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Operation of an LHP with Multiple Heat Sources
ISSN: 0148-7191, e-ISSN: 2688-3627
Published July 09, 2001 by SAE International in United States
Annotation ability available
Loop Heat Pipes (LHP) are widely used in space applications: deployable radiators, instrument cooling and precise temperature control. These applications are utilizing classical LHP designs with single evaporator and single condenser. Traditionally, the LHP is considered as an ideal solution for heat sources with concentrated power. The rule of thumb for a thermal control system based on the LHP is one heat source – one evaporator. It has been demonstrated several times that LHPs with dual evaporators are feasible, however, the volume of the compensation chamber grows dramatically with the number of evaporators. Therefore, LHPs with more than three evaporators are not practical. These restrictions restrict the area of LHP applications.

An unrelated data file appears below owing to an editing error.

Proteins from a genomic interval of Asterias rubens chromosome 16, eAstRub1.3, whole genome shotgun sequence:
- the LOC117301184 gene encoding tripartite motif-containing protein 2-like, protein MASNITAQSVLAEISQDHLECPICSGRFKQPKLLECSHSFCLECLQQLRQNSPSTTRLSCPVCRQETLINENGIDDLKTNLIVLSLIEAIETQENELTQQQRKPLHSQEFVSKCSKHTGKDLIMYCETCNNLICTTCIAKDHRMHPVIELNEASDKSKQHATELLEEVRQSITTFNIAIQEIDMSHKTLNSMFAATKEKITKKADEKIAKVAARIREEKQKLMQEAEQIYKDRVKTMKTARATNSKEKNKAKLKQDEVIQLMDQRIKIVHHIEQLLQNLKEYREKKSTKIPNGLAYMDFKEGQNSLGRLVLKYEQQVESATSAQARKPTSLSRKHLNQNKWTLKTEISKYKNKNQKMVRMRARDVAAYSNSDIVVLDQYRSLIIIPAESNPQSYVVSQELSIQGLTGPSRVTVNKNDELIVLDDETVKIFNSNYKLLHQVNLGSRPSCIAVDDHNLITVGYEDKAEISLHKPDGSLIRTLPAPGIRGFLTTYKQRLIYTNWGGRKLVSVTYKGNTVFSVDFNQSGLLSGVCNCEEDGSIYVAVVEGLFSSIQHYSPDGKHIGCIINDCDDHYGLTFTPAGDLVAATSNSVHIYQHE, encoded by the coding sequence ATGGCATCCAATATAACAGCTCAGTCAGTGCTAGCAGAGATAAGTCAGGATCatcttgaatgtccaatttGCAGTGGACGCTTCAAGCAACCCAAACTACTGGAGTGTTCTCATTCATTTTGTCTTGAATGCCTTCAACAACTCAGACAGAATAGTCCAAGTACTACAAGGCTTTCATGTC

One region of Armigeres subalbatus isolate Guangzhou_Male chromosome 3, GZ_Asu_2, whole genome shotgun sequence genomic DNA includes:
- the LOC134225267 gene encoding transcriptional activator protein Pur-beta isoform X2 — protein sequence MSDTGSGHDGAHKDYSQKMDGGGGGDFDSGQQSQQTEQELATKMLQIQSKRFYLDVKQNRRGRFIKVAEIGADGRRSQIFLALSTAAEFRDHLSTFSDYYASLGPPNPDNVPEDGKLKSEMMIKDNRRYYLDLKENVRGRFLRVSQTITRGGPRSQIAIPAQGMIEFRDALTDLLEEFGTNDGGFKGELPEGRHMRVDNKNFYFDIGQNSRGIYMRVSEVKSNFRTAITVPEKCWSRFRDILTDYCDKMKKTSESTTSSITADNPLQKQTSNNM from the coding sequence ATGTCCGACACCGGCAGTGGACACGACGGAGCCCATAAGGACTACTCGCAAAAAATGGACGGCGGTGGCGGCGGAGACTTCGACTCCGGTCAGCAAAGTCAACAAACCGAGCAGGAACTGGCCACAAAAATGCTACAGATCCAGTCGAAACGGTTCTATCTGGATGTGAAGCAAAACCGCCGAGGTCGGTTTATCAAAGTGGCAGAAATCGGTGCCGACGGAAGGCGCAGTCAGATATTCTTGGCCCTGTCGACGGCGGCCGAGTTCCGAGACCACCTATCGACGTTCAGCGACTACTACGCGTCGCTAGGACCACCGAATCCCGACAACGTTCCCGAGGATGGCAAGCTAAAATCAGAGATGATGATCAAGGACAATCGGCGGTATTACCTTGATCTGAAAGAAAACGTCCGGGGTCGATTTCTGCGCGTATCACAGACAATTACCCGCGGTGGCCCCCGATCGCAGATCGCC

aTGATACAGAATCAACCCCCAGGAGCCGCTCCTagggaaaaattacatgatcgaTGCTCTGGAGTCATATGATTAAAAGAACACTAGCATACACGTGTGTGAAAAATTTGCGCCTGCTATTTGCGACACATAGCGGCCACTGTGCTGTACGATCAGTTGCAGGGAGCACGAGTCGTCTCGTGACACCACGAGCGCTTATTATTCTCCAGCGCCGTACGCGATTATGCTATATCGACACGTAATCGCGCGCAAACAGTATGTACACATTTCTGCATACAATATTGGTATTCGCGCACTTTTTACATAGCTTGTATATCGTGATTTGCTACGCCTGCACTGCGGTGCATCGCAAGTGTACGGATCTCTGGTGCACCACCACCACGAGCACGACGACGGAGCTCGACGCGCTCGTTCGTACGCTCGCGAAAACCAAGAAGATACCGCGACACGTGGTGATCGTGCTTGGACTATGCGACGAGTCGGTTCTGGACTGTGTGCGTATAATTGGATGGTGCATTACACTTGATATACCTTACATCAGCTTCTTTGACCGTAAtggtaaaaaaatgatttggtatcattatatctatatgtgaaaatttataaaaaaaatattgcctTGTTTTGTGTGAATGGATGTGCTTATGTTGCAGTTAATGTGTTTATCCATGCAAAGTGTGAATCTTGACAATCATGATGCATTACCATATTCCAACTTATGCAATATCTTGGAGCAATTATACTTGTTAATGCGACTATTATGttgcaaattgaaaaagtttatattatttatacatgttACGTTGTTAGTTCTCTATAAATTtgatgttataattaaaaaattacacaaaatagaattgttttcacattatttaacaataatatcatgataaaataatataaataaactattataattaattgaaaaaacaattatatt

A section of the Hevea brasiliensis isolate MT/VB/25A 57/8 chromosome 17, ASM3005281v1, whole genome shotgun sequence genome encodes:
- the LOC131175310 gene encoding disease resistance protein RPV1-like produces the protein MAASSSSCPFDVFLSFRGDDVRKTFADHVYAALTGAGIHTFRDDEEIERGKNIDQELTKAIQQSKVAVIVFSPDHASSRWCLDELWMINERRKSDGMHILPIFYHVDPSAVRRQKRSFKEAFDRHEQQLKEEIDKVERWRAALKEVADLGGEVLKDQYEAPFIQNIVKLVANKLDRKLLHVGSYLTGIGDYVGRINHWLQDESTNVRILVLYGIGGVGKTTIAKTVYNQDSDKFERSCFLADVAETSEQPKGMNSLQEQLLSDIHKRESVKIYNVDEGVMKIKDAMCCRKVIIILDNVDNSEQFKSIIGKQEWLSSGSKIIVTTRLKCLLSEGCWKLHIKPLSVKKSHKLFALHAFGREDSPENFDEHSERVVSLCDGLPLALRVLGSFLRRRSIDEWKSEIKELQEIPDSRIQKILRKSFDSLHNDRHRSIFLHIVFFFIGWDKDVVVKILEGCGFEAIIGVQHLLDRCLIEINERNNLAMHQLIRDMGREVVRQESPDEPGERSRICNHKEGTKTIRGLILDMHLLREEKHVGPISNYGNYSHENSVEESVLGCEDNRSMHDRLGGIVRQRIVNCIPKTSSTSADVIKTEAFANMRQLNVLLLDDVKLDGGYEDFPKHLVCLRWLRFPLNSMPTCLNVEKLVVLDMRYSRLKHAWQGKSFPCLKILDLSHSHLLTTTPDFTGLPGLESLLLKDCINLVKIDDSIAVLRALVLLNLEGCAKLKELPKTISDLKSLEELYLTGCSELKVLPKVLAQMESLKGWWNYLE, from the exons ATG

The LHP evaporator generates vapor, which travels through the vapor line toward the condenser. In principle, this vapor could be used to absorb some additional power from heat sources other than the heat source feeding the evaporator. But single-phase heat exchange between these secondary heat sources and the vapor is not very effective. However, if the vapor would be condensed prior to entering the secondary heat source, this condensed vapor with a quality close to zero would absorb significant amounts of heat from the secondary source. Ineffective single-phase heat exchange would be substituted by highly effective two-phase heat exchange. The chain of the secondary condensers and heat sources can be as long as the capillary pressure of the primary wick will permit. Its capillary pressure must support the additional hydraulic losses in the secondary condensers and heat sources. The evaporator of the driving pump must be connected to the heat source with the highest power. A system of this type was successfully tested, demonstrating reliable operation over a wide range of powers and temperatures. The paper is describes the test article and discusses the test results.